Table 2 shows the Vis and NIR PLS calibration models for quality parameters in whole wheat using raw and after applying the second derivative as a mathematical treatment.  It was observed that a high correlation between the NIR spectral data and the reference values were obtained for CP.  The predicted CP values were highly correlated to the laboratory reference values with low SECV (0.54-0.65%).  Both WG (SECV = 4.2-4.5%) and SDS (SECV = 1.8-2.2) gave intermediate calibration models.  The SECV obtained for the prediction of SDS and WG content in the different PLS models developed correspond to an average error of 14% for WG and of 17% for SDS relative to the average (Table 1).


Table 2. Partial least squares (PLS) calibration statistics for quality characteristics measured in whole wheat.
Cuadro 2. Estadísticas de calibración obtenidas mediante cuadrados medios parciales (PLS) en grano de trigo.


The RPDs obtained in this study showed that intermediate accuracy was obtained for the measurement of CP content in the whole wheat samples by the NIR method (2 < RPD < 3), and low accuracy for SDS and WG (RPD ≤ 2).  An RPD lower than 2 will be considered acceptable for rough screening.  It is well known that WG is related positively with CP content in wheat, therefore it is likely that wavelength regions associated with N-H and O-H absorptions might contribute in order to develop a calibration for both WG and SDS.  The regression coefficients associated with the N-H region did not have a big effect in the calibration models (Figure 1).


Figure 1.  Partial least square regression coefficients for sedimentation test (SDS) and wet gluten (WG) in whole grain.
O-H: oxygen-hydrogen bond (moisture): C-H: carbon-hydrogen bond (carbohydrates/lipids);
SDS: sodium dodecyl sulfate sedimentation test; WG: wet gluten.
Figura 1. Coeficientes de regresión de los cuadrados medios parciales para test de sedimentación (SDS) y gluten húmedo (WG) en grano de trigo.
O-H: enlace oxígeno-hidrógeno (humedad); C-H: enlace carbono-hidrógeno (carbohidratos y/o lípidos); SDS: test de sedimentación; WG: gluten húmedo.

Table 3 shows the NIR validation statistics for the quality characteristics measured in whole wheat.  The SECV and SEP values obtained are unacceptably large to be used for analytical purposes.  For the quality characteristics measured, the error obtained by the NIR method is considered high for laboratory use.  However, such models might be used to evaluate the SDS and WG in early generations in a breeding program.  Therefore, a high, medium and low scale might be developed in order to select the most promising wheat genotypes. The use and application of such scales need to be validated with field experiments.  The SDS sedimentation is measured in some laboratories by electrophoresis technique, that is and indication of the strength of the gluten.  During breeding, it is advantageous to select for SDS in early generations because lines chosen for high SDS values maintain good characteristics when grown in different locations and years.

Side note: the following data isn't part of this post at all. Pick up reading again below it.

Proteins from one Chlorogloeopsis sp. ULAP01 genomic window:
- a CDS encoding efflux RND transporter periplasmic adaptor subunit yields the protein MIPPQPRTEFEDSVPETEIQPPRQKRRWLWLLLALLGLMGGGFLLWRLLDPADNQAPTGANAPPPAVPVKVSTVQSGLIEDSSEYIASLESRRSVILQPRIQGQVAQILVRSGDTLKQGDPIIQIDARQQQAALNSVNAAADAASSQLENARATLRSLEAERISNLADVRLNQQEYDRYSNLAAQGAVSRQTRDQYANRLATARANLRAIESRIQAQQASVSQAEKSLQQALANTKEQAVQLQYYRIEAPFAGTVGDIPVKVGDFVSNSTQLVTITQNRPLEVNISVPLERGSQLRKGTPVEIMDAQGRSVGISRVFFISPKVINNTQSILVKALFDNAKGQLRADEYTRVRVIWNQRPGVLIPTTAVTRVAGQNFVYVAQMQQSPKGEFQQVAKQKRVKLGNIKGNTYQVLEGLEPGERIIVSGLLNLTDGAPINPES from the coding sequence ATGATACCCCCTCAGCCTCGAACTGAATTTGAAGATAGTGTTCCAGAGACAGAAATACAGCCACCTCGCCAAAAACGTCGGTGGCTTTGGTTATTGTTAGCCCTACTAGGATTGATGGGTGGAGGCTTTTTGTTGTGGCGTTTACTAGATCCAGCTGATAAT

Table 3.  Validation statistics for quality characteristics measured in whole-wheat samples (n = 50).
Cuadro 3.  Estadísticas de validación obtenidas para los parámeteros de calidad medidos en grano de trigo (n = 50).


Protein content, on the other hand, is highly influenced by the environment.  However, the method demonstrated that it will be quick, easy and practical enough to provide reasonable prediction of SDS and WG in wheat minimizing sample presentation.

It is well known that the NIR method requires little sample preparation and is extremely rapid when compared to the reference method.  Predicting whole grain wheat quality in a small sample size by NIR spectroscopy might be used to discard early generation breeding cultivars that do not possess the desired characteristics.  This will assist breeders in their efforts to combine high grain protein content and other quality characteristics in wheat breeding programs for evaluation of new varieties with good quality characteristics.

The results from this study suggested those quality characteristics, such as CP, SDS and WG content, that might be predicted in whole wheat samples using NIR spectroscopy.  In view of these results, it might be expected that increased accuracy would result, if calibrations were developed for different years and genotypes.  Such application offers the advantage of either reducing or eliminating the rather large effort that is now required for each NIR laboratory to assemble a calibration set and perform conventional chemical analysis in order to develop calibration equations for individual samples.

CONCLUSIONS

The calibration and validation statistics obtained in this work showed the potential of NIR spectroscopy to predict quality characteristics in whole-wheat grain.  The accuracy for the PLS models developed for SDS and WG were considered low for routine analysis, however NIR spectroscopy might be used as a screening tool to segregate early generations of wheat genotypes. NIR spectroscopy combined with multivariate techniques (PLS) might be very helpful for breeding programs where there is a need to analyze many samples in a short time and no sample destruction is required.  If precise quality results are required, the NIR method will not be the best method to use.  Further work is needed in order to improve the accuracy of the NIR analysis including more genotypes and years.